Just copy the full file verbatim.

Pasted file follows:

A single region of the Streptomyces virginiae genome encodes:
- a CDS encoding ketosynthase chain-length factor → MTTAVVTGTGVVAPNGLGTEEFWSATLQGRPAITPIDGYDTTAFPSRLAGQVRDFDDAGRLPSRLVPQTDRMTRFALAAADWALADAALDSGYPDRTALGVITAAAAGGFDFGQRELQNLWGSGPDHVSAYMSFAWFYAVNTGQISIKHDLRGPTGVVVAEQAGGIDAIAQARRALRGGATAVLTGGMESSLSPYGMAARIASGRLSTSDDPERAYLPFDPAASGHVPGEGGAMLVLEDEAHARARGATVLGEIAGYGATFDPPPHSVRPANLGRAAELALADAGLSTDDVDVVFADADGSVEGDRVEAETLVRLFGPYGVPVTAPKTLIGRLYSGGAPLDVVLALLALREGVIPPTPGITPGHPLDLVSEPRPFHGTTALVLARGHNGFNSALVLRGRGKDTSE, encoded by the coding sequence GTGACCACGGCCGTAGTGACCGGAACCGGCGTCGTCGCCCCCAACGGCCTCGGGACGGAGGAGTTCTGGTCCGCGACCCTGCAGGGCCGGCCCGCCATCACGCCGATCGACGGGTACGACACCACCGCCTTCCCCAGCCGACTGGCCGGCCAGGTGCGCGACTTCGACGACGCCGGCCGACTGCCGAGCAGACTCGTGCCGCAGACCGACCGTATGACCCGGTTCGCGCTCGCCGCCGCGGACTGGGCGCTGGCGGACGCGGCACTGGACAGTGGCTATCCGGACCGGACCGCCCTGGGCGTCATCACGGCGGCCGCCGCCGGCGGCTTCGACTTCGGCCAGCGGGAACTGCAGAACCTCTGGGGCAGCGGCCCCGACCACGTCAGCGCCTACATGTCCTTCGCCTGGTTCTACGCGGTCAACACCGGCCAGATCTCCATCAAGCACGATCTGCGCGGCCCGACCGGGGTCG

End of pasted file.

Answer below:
A single region of the Streptomyces virginiae genome encodes:
- a CDS encoding ketosynthase chain-length factor → MTTAVVTGTGVVAPNGLGTEEFWSATLQGRPAITPIDGYDTTAFPSRLAGQVRDFDDAGRLPSRLVPQTDRMTRFALAAADWALADAALDSGYPDRTALGVITAAAAGGFDFGQRELQNLWGSGPDHVSAYMSFAWFYAVNTGQISIKHDLRGPTGVVVAEQAGGIDAIAQARRALRGGATAVLTGGMESSLSPYGMAARIASGRLSTSDDPERAYLPFDPAASGHVPGEGGAMLVLEDEAHARARGATVLGEIAGYGATFDPPPHSVRPANLGRAAELALADAGLSTDDVDVVFADADGSVEGDRVEAETLVRLFGPYGVPVTAPKTLIGRLYSGGAPLDVVLALLALREGVIPPTPGITPGHPLDLVSEPRPFHGTTALVLARGHNGFNSALVLRGRGKDTSE, encoded by the coding sequence GTGACCACGGCCGTAGTGACCGGAACCGGCGTCGTCGCCCCCAACGGCCTCGGGACGGAGGAGTTCTGGTCCGCGACCCTGCAGGGCCGGCCCGCCATCACGCCGATCGACGGGTACGACACCACCGCCTTCCCCAGCCGACTGGCCGGCCAGGTGCGCGACTTCGACGACGCCGGCCGACTGCCGAGCAGACTCGTGCCGCAGACCGACCGTATGACCCGGTTCGCGCTCGCCGCCGCGGACTGGGCGCTGGCGGACGCGGCACTGGACAGTGGCTATCCGGACCGGACCGCCCTGGGCGTCATCACGGCGGCCGCCGCCGGCGGCTTCGACTTCGGCCAGCGGGAACTGCAGAACCTCTGGGGCAGCGGCCCCGACCACGTCAGCGCCTACATGTCCTTCGCCTGGTTCTACGCGGTCAACACCGGCCAGATCTCCATCAAGCACGATCTGCGCGGCCCGACCGGGGTCG